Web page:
Wray Herbert in the Scientific American Mind —
“Willingness is a core concept of addiction recovery programs — and a paradoxical one. Twelve-step programs emphasize that addicts cannot will themselves into healthy sobriety — indeed, that ego and self-reliance are often a root cause of their problem. Yet recovering addicts must be willing. That is, they must be open to the possibility that the group and its principles are powerful enough to trump a compulsive disease.
“It’s a tricky concept for many and must be taken on faith. But now there may be science to back it up. Psychologist Ibrahim Senay of the University of Illinois at Urbana-Champaign figured out an intriguing way to create a laboratory version of both willfulness and willingness — and to explore possible connections to intention, motivation and goal-directed actions. In short, he identified some key traits needed not only for long-term abstinence but for any personal objective, from losing weight to learning to play guitar.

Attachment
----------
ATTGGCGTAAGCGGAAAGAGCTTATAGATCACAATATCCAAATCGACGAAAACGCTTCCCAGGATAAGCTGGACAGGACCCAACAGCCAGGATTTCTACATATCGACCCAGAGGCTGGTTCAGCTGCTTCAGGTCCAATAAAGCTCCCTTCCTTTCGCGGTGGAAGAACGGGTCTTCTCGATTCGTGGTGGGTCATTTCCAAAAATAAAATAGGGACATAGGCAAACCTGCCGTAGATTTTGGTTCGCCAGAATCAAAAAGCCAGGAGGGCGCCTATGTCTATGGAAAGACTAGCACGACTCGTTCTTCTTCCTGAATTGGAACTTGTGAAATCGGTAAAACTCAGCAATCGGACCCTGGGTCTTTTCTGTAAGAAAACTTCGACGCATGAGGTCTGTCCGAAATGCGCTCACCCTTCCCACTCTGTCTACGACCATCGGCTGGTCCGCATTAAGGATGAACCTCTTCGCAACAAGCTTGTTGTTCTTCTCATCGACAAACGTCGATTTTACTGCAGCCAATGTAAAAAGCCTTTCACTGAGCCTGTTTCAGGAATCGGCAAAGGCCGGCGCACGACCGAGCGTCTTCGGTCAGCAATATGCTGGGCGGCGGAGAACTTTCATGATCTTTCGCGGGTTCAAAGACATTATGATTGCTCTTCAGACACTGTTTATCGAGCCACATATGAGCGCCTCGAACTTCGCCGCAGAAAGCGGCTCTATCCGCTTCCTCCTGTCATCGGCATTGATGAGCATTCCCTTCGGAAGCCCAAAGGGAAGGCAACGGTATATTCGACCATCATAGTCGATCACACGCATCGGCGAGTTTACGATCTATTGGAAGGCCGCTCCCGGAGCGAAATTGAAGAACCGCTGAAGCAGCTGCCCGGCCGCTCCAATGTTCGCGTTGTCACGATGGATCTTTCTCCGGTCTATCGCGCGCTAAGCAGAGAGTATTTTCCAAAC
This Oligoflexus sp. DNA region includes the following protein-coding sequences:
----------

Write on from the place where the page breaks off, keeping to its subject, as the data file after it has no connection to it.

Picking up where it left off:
“[…] Senay designed another experiment to look at the question differently. In this study, he recruited volunteers on the pretense that they were needed for a handwriting study. Some wrote the words ‘I will’ over and over; others wrote ‘Will I?’
“After priming the volunteers with this fake handwriting task, Senay had them work on the anagrams. And just as before, the determined volunteers performed worse than the open-minded ones.”
If you’re looking to motivate yourself, it looks like “will I?” might work better than “I will”. Read the entire article here.